Freedom and Photography: Texas / by M Durquet

On the street in downtown Austin.
When I returned to the US after photographing in Paris, I immediately felt that I was in a freer place, artistically speaking. No longer would people yell at me for taking pictures in public, as the French often did. The French privacy laws have made the land of Doisneau and Cartier-Bresson a rather inhospitable place for that same type of photography today. But, how interesting it is to come to Austin, Texas, which has changed dramatically in the 20 years since I last visited. It is a vibrant city and one of the highlights for me was seeing the "First Photograph" which is enshrined at the Henry Ransom Center. I always teach my students about this image by Niepce, yet I had never seen it. It is kept behind glass and walls in its own “section” of a room, with guards close by, next to the Gutenberg Bible. I love the story of the making of this photograph as it shows the tenacity and drive that people had to create an image, using materials such as bitumen and lavender oil, waiting for hours to make an exposure that often resulted in failure.

Texas is involved in recent debates over laws about photography. I learned that it is legal now to take pictures up womens' skirts here, otherwise known as “upskirting.” To get a full understanding of the law and the reasoning behind it, one must read the article, and go beyond the obviously lurid subject. This is a far cry from France. Texas is actually a place of freedom, even if in a perverted sort of way. One could say that it is a place where photography matters and debates are possible. The judge in the case, Sharon Keller, wrote: “The camera is essentially the photographer’s pen and paintbrush. A person’s purposeful creation of photographs is entitled to the same First Amendment protection as the photographs themselves.”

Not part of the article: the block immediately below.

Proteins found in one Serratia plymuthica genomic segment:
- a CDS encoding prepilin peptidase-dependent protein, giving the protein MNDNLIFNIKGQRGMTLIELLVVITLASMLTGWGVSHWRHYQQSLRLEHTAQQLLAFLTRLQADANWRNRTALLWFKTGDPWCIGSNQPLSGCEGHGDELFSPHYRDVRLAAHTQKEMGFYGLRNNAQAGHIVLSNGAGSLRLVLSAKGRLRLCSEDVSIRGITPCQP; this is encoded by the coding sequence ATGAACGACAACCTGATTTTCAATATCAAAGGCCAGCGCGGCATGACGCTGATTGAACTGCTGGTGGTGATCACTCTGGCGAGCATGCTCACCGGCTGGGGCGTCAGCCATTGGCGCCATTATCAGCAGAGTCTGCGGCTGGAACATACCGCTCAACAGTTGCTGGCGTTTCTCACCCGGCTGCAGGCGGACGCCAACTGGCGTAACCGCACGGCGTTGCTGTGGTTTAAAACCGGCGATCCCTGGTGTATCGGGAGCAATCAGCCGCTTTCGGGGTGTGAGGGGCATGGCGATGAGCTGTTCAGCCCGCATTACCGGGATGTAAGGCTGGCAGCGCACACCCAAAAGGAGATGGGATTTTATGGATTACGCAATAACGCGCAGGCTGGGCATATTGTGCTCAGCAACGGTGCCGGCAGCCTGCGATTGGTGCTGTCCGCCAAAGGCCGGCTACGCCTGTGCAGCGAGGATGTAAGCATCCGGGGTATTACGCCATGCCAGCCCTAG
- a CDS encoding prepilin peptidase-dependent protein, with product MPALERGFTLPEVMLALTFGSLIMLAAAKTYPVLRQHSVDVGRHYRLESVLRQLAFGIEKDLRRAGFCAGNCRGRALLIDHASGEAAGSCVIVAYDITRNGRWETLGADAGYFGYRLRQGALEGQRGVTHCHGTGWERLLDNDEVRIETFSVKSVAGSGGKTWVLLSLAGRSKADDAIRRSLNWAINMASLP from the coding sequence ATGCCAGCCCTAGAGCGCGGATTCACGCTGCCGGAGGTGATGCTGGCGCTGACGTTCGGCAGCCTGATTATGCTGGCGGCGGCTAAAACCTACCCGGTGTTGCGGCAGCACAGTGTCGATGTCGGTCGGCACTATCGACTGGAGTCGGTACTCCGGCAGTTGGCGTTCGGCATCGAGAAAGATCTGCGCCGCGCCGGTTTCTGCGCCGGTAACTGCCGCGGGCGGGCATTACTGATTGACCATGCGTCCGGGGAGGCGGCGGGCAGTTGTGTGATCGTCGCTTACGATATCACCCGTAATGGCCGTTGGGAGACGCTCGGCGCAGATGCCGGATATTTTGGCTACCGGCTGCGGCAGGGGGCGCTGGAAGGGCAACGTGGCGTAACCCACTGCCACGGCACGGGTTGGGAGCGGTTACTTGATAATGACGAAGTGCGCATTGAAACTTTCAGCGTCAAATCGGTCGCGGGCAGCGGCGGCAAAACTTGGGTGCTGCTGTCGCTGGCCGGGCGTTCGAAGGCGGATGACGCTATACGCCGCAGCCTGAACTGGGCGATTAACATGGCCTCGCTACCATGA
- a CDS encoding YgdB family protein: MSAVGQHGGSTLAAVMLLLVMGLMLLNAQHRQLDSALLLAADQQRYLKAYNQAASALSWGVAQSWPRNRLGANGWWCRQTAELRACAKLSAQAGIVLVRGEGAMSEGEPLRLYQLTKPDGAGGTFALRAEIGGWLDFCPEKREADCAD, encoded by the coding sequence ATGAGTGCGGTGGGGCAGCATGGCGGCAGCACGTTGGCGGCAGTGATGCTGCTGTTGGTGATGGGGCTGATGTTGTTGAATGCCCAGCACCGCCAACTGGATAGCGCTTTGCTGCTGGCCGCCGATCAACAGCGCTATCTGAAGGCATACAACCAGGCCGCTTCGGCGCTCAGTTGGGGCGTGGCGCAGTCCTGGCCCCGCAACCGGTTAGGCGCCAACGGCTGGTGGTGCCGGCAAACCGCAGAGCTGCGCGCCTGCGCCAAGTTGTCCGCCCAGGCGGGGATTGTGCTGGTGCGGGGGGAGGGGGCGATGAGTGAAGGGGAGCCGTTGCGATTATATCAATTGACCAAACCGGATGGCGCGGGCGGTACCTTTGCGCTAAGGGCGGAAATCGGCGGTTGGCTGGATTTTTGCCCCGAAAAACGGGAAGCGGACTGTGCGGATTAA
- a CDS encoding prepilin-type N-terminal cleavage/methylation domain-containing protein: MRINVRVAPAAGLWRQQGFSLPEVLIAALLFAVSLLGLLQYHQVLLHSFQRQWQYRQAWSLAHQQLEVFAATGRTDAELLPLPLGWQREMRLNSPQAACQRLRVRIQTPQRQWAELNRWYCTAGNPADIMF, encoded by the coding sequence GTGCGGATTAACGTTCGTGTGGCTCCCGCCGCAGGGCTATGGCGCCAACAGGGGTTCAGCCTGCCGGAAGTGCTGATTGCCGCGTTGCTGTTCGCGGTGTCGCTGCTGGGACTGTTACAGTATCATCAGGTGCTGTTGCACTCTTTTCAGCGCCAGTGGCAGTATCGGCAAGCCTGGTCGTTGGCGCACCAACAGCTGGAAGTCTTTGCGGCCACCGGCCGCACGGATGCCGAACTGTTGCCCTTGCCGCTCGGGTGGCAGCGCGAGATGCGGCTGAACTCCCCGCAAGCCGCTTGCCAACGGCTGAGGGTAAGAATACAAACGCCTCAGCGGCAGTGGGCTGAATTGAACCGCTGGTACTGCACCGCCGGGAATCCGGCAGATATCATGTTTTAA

Whereas in France people hold on to these charming old world ideas about their ability to control their privacy or their lives (through striking or fighting Uber, or not working on Sundays), Americans have long since given up on such ideas. They pursue their private ideals, having mostly accepted that they are under surveillance all of the time anyways. Artists like Doug Rickard, can exploit the new methods of surveillance to coax art out of them and break new ground in the practice of photography.

One of the joys of photography is making images of things we don't normally have access to or pay attention to and sometimes these can be disturbing and uncomfortable. But the American law protecting freedom of speech is there because it supports a "free society." For me this means a society that examines itself, however imperfectly. The collective presence of all types of photography helps us do that. There is another issue, of course: censorship. We know that the American government has censored and impeded an enormous amount of photography related to our recent wars, but at least on an individual level, there exists a certain freedom to keep the spirit of photography alive.